The search firm may receive a hundred or hundreds of applications. Search firms often review applications prior to the campus search committee to create a smaller applicant pool for consideration. Reasons to disqualify candidates may include incomplete materials, does not meet the basic qualifications, no or little experience, or a lack of understanding of the role. Someone once generously titled this step “weeding out innocent bystanders.”

Next, the campus search committee reviews applications and rates candidates using a rubric (or scoring guide) based upon the leadership profile. Led by the recruiter and the committee chair, the committee discusses the results. The top 10 or so are identified for the first round of interviews.

Interviews and Final Selection

The first round of interviews, often called “airport interviews,” usually take places in hotel conference rooms located at or nearby airports. Airport interviews have numerous advantages—confidentiality for candidates and the institution, efficiency and cost-effectiveness. Held over several days, candidates interview in succession with care taken so candidates do not encounter each other. Each candidate speaks with the search committee for approximately an hour, which one could visualize as a Senate inquiry–type experience. All candidates are asked the same questions.

Alternatively, some institutions conduct the first-round interviews at a conference center, large hotel or the like, especially if there is a great distance to an airport or necessary accommodations aren’t available at the airport. During the COVID-19 pandemic, in-person interviews were replaced by the less-than-ideal virtual interviews (imagine trying to read the room on Zoom. Note: darting eyes can be somewhat disconcerting to search committee members). Following the airport or virtual interviews, the candidates are again discussed, ranked, finalists identified and invitations issued for in-person campus interviews with usually two to three finalists.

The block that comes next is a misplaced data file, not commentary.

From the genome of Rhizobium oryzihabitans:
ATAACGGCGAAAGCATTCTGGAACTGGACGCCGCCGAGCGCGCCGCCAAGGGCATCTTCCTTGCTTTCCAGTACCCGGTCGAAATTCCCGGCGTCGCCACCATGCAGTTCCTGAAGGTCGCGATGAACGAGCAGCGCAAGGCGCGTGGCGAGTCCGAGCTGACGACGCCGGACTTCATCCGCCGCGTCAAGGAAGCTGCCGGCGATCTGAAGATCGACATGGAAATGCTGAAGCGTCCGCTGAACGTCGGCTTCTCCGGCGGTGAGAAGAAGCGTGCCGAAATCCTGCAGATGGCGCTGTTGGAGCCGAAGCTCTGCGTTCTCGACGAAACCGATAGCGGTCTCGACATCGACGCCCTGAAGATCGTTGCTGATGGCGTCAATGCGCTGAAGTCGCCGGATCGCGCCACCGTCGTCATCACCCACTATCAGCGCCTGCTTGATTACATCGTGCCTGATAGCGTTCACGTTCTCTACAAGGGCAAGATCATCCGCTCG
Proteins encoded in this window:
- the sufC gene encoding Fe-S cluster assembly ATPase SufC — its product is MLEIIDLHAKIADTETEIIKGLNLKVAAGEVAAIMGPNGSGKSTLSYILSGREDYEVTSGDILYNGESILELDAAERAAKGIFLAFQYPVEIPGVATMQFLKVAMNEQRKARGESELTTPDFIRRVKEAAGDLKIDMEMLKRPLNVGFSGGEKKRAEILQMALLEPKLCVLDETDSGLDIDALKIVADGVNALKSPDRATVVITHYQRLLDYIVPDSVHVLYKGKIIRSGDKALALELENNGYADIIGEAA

Campus interviews for each candidate are conducted over a one- to two-day period. Depending on the institution, campus interviews may or may not be confidential. Various internal and external constituent groups, select individuals, and the search committee interview each candidate. These meetings often include interviews during meals and special receptions to evaluate comportment during social situations (Fashion tip: a jaunty scarf covers all manner of stains from rogue shrimp cocktail). Candidates also make formal presentations and answer questions at public forums. Identical itineraries (with a minimalist approach to bathroom breaks) for all candidates ensure fairness.

After completing final interviews, stakeholders involved in the interview process complete surveys and offer feedback regarding each candidate. The search committee ranks the finalists and delivers a recommendation and rationale to the president/chancellor for cabinet-level senior administrators or the board chair for the president/chancellor for final decision making. For some institutions within a public system, the system president/chancellor and the board also approve or ratify the decision.

The Offer and Negotiations

Next, the president or board chair makes an offer to the chosen candidate. Terms are discussed, such as length of the contract, compensation, process for continuance and termination of employment, start date, rank and tenure, and other support mechanisms (such as moving expenses, residence, vehicle, bonuses, spousal/partner role, et al.). Negotiations can be complex; attorneys are involved. A contract is finalized. After a process extending six months to a year, a public announcement is finally issued.

And that’s how they got hired.

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Kathy Johnson Bowles